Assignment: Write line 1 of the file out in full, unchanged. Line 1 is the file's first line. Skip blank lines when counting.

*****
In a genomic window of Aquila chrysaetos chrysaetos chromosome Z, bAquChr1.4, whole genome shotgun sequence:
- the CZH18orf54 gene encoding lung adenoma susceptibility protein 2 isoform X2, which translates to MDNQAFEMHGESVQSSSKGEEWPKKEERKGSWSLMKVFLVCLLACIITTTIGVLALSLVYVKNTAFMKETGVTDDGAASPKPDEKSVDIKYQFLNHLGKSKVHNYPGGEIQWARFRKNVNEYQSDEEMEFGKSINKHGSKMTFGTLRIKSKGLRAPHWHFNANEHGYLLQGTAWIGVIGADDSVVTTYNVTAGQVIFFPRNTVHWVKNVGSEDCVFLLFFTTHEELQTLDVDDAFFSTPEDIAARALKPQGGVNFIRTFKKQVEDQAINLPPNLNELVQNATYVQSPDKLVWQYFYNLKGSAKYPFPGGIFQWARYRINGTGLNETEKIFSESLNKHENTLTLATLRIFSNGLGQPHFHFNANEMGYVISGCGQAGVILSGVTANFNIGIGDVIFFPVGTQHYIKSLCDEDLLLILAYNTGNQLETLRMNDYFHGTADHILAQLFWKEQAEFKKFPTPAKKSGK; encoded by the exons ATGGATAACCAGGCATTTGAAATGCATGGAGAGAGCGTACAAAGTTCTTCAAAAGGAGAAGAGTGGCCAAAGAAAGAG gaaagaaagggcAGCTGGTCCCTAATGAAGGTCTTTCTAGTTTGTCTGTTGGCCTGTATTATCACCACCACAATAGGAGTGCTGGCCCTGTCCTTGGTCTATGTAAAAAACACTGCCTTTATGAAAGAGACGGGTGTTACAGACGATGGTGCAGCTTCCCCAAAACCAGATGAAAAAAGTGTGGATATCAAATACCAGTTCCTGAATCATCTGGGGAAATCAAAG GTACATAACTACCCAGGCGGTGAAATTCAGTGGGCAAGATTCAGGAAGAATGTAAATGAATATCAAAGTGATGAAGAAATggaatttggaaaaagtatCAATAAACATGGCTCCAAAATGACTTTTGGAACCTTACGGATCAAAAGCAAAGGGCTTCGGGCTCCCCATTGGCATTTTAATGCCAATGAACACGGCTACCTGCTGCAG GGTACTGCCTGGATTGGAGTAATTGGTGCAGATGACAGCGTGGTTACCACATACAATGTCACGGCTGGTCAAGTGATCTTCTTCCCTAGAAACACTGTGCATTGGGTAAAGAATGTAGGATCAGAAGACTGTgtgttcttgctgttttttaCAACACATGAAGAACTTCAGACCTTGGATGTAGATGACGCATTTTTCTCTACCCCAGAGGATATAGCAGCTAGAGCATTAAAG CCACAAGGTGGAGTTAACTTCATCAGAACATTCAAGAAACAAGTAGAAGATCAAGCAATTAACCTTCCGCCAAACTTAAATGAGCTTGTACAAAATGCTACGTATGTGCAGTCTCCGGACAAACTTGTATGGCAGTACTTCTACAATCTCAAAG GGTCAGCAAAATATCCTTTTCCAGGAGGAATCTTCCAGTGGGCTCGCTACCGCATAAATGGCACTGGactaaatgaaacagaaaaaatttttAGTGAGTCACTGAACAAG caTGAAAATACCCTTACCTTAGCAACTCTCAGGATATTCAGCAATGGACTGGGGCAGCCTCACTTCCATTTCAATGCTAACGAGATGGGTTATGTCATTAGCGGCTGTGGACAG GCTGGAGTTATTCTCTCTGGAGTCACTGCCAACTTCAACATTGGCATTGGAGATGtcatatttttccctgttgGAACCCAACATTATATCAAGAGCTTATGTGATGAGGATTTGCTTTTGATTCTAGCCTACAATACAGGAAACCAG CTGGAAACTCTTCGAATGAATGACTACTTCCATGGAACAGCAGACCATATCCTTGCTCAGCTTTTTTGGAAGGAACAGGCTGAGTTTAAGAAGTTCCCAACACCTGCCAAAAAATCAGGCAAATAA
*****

In a genomic window of Aquila chrysaetos chrysaetos chromosome Z, bAquChr1.4, whole genome shotgun sequence: